Anatomic findings and outcomes after antireflux procedures in morbidly obese patients undergoing laparoscopic conversion to Roux-en-Y gastric bypass.Surg Obes Relat Dis. 2007 Jan-Feb; 3(1):52-7; discussion 58-9.SO
To report the anatomic findings and outcomes in patients undergoing laparoscopic takedown of Nissen fundoplication with conversion to Roux-en-Y gastric bypass.
We reviewed the records of patients who underwent laparoscopic Nissen takedown with conversion to Roux-en-Y gastric bypass from January 2001 to April 2006 at the University of Minnesota Medical Center.
Eleven patients were identified. Nine patients had gastroesophageal reflux disease preoperatively, of whom six underwent 24-hour pH monitoring. In 2 patients, the pH study findings were negative. Eight prior procedures had been performed laparoscopically. Eight patients were women. The mean age was 44 years. The average body mass index preoperatively was 44 kg/m(2) (range 35-61). The mean follow-up was 13.8 months (range 4-39). The body mass index at follow-up was 30.2 kg/m(2). The operative time was 349 minutes (range 222-624). The hospital length of stay was 3.4 days (range 2-6). No conversions to open surgery were required. No major short-term complications developed. Minor complications included wound or drain site infection in 3 patients, with abscess in 2, pressure sore of the lateral aspect of the foot in 1, pneumonia in 2, and marginal ulcer in 2 patients. No strictures were observed. One internal hernia occurred. Of the 9 patients with gastroesophageal reflux disease preoperatively, all had 100% improvement in symptoms, with complete resolution in 7 (78%). Wrap disruption was present in 5 (45%) of 11 patients. Herniation of an intact wrap had occurred in 1 patient. One patient had both herniation and wrap disruption.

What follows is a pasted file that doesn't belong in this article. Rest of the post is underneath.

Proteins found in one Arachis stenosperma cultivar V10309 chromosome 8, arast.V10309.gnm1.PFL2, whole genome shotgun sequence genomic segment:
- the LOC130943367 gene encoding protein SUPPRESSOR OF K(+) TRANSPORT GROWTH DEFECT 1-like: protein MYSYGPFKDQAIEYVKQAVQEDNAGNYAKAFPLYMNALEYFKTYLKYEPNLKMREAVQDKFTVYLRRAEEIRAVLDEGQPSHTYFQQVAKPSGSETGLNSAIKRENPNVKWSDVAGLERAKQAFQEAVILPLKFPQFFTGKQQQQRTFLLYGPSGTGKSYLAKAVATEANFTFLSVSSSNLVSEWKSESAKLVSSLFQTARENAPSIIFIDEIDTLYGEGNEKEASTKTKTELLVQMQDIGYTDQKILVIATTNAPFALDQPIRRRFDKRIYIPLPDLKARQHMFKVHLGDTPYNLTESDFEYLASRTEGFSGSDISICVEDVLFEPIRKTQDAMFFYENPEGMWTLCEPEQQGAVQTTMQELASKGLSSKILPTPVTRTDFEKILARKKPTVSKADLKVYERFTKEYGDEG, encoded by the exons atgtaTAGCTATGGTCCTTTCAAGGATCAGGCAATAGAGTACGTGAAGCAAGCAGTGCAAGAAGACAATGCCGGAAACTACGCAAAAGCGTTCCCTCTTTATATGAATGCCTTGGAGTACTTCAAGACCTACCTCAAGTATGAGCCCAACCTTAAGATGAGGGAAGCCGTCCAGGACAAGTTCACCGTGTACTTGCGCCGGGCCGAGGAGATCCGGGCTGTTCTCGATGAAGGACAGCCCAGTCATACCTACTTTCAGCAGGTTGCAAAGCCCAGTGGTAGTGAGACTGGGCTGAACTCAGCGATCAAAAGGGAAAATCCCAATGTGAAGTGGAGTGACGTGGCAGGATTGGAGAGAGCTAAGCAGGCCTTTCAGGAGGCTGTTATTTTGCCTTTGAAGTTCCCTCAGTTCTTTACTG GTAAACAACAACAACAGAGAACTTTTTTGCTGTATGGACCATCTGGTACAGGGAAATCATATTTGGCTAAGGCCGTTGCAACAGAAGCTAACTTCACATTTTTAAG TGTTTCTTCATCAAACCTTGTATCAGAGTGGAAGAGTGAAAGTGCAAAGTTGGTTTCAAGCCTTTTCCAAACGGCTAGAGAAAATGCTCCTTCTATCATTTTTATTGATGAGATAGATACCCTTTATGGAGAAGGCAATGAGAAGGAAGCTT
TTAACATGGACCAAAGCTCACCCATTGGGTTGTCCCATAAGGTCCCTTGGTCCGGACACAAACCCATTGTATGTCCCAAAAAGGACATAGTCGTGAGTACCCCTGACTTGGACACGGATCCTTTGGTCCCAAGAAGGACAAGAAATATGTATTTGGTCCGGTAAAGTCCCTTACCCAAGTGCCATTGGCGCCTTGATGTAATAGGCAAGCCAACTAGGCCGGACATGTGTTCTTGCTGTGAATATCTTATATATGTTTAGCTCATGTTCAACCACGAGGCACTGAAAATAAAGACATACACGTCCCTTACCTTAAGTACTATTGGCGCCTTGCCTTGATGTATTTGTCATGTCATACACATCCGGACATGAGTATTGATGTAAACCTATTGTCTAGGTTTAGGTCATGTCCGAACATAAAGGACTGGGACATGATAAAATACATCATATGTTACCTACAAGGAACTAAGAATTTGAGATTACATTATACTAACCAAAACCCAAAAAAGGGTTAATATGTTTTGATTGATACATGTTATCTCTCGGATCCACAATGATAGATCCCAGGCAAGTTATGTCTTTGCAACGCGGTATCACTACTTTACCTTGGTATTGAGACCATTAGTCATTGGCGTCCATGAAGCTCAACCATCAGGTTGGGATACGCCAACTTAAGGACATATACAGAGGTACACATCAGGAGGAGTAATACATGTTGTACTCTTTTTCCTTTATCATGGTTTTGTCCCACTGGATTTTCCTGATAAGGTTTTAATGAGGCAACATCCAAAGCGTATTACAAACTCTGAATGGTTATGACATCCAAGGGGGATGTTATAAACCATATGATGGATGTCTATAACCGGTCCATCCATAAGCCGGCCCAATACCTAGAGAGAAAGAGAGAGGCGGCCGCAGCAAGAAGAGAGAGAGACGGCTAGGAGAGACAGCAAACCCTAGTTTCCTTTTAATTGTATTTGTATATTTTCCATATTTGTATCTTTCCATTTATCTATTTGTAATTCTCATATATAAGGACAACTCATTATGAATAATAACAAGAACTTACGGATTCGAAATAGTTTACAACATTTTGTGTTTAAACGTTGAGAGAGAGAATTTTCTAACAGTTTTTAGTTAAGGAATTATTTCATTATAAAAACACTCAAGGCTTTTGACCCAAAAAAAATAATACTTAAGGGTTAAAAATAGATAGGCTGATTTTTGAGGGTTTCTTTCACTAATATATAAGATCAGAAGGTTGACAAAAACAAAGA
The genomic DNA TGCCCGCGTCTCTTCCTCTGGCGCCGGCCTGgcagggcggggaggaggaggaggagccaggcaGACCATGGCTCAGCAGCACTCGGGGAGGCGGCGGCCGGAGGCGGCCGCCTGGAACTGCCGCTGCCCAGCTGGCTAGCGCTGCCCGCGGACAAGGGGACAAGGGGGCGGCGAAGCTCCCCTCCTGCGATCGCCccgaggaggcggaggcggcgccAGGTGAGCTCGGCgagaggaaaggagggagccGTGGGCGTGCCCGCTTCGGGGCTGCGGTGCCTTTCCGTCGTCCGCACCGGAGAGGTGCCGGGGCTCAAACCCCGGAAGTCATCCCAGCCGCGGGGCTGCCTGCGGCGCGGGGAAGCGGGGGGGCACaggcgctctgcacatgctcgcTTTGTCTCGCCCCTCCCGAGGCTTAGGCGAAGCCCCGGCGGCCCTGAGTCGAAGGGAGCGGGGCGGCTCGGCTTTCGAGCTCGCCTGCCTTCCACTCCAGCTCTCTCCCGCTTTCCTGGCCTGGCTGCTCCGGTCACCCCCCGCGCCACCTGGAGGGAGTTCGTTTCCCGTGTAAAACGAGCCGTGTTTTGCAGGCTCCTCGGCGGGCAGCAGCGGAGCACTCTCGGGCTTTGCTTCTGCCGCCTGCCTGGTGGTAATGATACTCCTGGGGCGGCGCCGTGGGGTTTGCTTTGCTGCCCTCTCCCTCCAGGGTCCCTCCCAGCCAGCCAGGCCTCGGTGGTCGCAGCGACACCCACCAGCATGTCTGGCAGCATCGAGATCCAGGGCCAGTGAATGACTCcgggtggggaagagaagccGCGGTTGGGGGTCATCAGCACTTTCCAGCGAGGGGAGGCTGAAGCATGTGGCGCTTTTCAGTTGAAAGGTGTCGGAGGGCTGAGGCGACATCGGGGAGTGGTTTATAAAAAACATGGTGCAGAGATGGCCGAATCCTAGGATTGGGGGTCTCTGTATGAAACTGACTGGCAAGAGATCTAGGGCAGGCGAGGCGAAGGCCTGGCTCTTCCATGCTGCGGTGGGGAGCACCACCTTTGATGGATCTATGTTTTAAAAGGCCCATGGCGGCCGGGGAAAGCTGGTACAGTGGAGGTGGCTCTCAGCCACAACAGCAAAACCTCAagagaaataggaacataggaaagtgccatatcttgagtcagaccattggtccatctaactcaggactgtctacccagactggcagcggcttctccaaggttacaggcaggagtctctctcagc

Laparoscopic conversion of Nissen fundoplication to Roux-en-Y gastric bypass is a feasible salvage operation for recurrent gastroesophageal reflux disease in the morbidly obese. The incidence of wrap disruption appears to be relatively high and the incidence of intact wrap herniation low in obese patients after failed Nissen fundoplication, suggesting that the mechanism of failure after primary antireflux surgery in obese patients may be different than that in normal-weight patients.